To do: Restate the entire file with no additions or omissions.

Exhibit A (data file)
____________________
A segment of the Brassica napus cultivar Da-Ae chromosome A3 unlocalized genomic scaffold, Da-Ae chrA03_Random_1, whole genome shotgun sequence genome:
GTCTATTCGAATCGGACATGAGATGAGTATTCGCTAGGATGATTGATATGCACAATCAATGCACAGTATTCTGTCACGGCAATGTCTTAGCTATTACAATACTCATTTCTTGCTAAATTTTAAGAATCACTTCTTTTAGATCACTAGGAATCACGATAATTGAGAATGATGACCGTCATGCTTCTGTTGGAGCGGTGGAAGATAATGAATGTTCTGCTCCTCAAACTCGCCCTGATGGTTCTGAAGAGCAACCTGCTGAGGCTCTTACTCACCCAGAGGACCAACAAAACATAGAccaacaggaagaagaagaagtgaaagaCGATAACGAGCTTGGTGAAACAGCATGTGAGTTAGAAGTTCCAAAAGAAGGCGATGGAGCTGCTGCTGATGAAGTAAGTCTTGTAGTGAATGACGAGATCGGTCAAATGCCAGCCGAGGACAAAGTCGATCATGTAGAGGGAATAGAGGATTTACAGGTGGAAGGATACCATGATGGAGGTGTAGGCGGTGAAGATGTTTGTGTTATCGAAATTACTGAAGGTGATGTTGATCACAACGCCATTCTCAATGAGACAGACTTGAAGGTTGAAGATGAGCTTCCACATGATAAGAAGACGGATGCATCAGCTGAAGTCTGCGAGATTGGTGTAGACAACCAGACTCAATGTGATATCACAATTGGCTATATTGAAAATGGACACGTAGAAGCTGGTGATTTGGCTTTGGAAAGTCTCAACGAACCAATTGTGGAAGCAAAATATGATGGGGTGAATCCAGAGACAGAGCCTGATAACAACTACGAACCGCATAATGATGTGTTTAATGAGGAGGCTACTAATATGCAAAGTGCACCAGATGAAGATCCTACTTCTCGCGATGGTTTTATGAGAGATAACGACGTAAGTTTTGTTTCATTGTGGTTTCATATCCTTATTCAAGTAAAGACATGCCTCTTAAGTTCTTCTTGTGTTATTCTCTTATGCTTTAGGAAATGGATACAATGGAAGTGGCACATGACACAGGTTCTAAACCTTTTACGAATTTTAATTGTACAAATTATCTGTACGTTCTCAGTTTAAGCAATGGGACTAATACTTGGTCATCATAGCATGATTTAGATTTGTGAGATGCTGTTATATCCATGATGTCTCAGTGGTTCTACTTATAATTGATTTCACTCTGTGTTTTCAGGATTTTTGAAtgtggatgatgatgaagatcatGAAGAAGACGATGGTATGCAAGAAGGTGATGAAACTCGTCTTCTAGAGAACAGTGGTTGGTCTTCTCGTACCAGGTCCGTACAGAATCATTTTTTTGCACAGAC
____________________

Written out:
A segment of the Brassica napus cultivar Da-Ae chromosome A3 unlocalized genomic scaffold, Da-Ae chrA03_Random_1, whole genome shotgun sequence genome:
GTCTATTCGAATCGGACATGAGATGAGTATTCGCTAGGATGATTGATATGCACAATCAATGCACAGTATTCTGTCACGGCAATGTCTTAGCTATTACAATACTCATTTCTTGCTAAATTTTAAGAATCACTTCTTTTAGATCACTAGGAATCACGATAATTGAGAATGATGACCGTCATGCTTCTGTTGGAGCGGTGGAAGATAATGAATGTTCTGCTCCTCAAACTCGCCCTGATGGTTCTGAAGAGCAACCTGCTGAGGCTCTTACTCACCCAGAGGACCAACAAAACATAGAccaacaggaagaagaagaagtgaaagaCGATAACGAGCTTGGTGAAACAGCATGTGAGTTAGAAGTTCCAAAAGAAGGCGATGGAGCTGCTGCTGATGAAGTAAGTCTTGTAGTGAATGACGAGATCGGTCAAATGCCAGCCGAGGACAAAGTCGATCATGTAGAGGGAATAGAGGATTTACAGGTGGAAGGATACCATGATGGAGGTGTAGGCGGTGAAGATGTTTGTGTTATCGAAATTACTGAAGGTGATGTTGATCACAACGCCATTCTCAATGAGACAGACTTGAAGGTTGAAGATGAGCTTCCACATGATAAGAAGACGGATGCATCAGCTGAAGTCTGCGAGATTGGTGTAGACAACCAGACTCAATGTGATATCACAATTGGCTATATTGAAAATGGACACGTAGAAGCTGGTGATTTGGCTTTGGAAAGTCTCAACGAACCAATTGTGGAAGCAAAATATGATGGGGTGAATCCAGAGACAGAGCCTGATAACAACTACGAACCGCATAATGATGTGTTTAATGAGGAGGCTACTAATATGCAAAGTGCACCAGATGAAGATCCTACTTCTCGCGATGGTTTTATGAGAGATAACGACGTAAGTTTTGTTTCATTGTGGTTTCATATCCTTATTCAAGTAAAGACATGCCTCTTAAGTTCTTCTTGTGTTATTCTCTTATGCTTTAGGAAATGGATACAATGGAAGTGGCACATGACACAGGTTCTAAACCTTTTACGAATTTTAATTGTACAAATTATCTGTACGTTCTCAGTTTAAGCAATGGGACTAATACTTGGTCATCATAGCATGATTTAGATTTGTGAGATGCTGTTATATCCATGATGTCTCAGTGGTTCTACTTATAATTGATTTCACTCTGTGTTTTCAGGATTTTTGAAtgtggatgatgatgaagatcatGAAGAAGACGATGGTATGCAAGAAGGTGATGAAACTCGTCTTCTAGAGAACAGTGGTTGGTCTTCTCGTACCAGGTCCGTACAGAATCATTTTTTTGCACAGAC